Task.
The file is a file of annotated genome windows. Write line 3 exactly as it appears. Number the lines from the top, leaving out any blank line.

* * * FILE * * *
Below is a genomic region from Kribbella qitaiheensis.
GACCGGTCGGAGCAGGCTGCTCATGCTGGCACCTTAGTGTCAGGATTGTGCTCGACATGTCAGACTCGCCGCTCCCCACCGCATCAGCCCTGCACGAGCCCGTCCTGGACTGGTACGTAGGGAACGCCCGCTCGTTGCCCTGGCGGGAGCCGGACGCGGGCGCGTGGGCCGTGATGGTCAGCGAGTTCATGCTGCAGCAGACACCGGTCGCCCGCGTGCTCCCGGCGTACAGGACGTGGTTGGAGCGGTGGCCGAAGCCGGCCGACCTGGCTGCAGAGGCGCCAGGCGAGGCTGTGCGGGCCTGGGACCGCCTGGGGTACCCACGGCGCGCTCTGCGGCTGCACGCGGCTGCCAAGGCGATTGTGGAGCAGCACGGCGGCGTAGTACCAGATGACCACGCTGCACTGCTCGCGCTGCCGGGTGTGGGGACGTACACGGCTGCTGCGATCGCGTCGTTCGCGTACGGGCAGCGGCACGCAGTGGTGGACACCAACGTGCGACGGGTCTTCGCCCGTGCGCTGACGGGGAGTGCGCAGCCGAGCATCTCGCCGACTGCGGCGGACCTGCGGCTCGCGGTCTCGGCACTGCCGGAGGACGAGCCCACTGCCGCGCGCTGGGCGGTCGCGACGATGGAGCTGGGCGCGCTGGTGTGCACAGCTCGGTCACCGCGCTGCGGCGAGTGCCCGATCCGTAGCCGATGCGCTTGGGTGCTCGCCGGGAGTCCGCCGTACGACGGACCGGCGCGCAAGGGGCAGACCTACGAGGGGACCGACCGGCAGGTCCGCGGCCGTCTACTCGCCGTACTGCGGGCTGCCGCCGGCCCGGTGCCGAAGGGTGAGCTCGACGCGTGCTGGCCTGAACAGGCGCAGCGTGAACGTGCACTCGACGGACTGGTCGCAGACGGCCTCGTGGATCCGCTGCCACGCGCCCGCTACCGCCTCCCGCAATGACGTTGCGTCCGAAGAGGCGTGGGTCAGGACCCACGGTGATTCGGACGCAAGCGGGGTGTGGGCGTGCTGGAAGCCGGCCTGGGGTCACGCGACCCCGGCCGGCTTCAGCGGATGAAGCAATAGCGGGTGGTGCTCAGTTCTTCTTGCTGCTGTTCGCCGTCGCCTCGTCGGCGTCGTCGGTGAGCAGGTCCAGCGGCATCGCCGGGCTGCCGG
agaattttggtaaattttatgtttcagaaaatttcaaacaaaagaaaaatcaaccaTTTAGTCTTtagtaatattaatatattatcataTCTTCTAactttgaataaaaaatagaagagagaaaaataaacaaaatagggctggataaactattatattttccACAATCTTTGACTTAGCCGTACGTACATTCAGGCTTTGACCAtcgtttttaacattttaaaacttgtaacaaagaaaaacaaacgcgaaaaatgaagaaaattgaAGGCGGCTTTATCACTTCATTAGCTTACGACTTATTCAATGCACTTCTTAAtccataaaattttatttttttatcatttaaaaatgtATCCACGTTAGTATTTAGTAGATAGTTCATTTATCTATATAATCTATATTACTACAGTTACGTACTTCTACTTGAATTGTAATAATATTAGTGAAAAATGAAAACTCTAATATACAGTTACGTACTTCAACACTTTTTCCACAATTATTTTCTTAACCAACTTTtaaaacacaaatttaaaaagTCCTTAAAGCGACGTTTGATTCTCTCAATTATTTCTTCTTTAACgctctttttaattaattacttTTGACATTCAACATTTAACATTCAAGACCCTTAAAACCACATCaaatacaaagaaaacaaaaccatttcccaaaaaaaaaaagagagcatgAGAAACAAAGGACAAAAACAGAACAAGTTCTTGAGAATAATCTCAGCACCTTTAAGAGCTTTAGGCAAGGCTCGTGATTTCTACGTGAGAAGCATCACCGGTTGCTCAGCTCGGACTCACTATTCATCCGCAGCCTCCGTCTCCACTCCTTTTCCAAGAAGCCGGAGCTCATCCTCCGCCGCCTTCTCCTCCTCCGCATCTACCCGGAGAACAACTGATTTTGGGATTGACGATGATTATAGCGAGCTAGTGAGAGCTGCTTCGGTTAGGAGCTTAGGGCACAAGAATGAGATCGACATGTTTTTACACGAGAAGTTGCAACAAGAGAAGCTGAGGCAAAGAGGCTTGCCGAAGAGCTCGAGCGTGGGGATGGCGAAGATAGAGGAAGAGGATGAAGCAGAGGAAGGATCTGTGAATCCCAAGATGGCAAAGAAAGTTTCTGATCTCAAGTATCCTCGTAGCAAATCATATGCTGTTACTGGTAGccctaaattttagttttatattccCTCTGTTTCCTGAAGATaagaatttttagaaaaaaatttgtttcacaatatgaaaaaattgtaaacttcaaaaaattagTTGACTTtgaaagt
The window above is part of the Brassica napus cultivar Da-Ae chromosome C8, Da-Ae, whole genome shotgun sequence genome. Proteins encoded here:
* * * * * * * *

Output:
agaattttggtaaattttatgtttcagaaaatttcaaacaaaagaaaaatcaaccaTTTAGTCTTtagtaatattaatatattatcataTCTTCTAactttgaataaaaaatagaagagagaaaaataaacaaaatagggctggataaactattatattttccACAATCTTTGACTTAGCCGTACGTACATTCAGGCTTTGACCAtcgtttttaacattttaaaacttgtaacaaagaaaaacaaacgcgaaaaatgaagaaaattgaAGGCGGCTTTATCACTTCATTAGCTTACGACTTATTCAATGCACTTCTTAAtccataaaattttatttttttatcatttaaaaatgtATCCACGTTAGTATTTAGTAGATAGTTCATTTATCTATATAATCTATATTACTACAGTTACGTACTTCTACTTGAATTGTAATAATATTAGTGAAAAATGAAAACTCTAATATACAGTTACGTACTTCAACACTTTTTCCACAATTATTTTCTTAACCAACTTTtaaaacacaaatttaaaaagTCCTTAAAGCGACGTTTGATTCTCTCAATTATTTCTTCTTTAACgctctttttaattaattacttTTGACATTCAACATTTAACATTCAAGACCCTTAAAACCACATCaaatacaaagaaaacaaaaccatttcccaaaaaaaaaaagagagcatgAGAAACAAAGGACAAAAACAGAACAAGTTCTTGAGAATAATCTCAGCACCTTTAAGAGCTTTAGGCAAGGCTCGTGATTTCTACGTGAGAAGCATCACCGGTTGCTCAGCTCGGACTCACTATTCATCCGCAGCCTCCGTCTCCACTCCTTTTCCAAGAAGCCGGAGCTCATCCTCCGCCGCCTTCTCCTCCTCCGCATCTACCCGGAGAACAACTGATTTTGGGATTGACGATGATTATAGCGAGCTAGTGAGAGCTGCTTCGGTTAGGAGCTTAGGGCACAAGAATGAGATCGACATGTTTTTACACGAGAAGTTGCAACAAGAGAAGCTGAGGCAAAGAGGCTTGCCGAAGAGCTCGAGCGTGGGGATGGCGAAGATAGAGGAAGAGGATGAAGCAGAGGAAGGATCTGTGAATCCCAAGATGGCAAAGAAAGTTTCTGATCTCAAGTATCCTCGTAGCAAATCATATGCTGTTACTGGTAGccctaaattttagttttatattccCTCTGTTTCCTGAAGATaagaatttttagaaaaaaatttgtttcacaatatgaaaaaattgtaaacttcaaaaaattagTTGACTTtgaaagt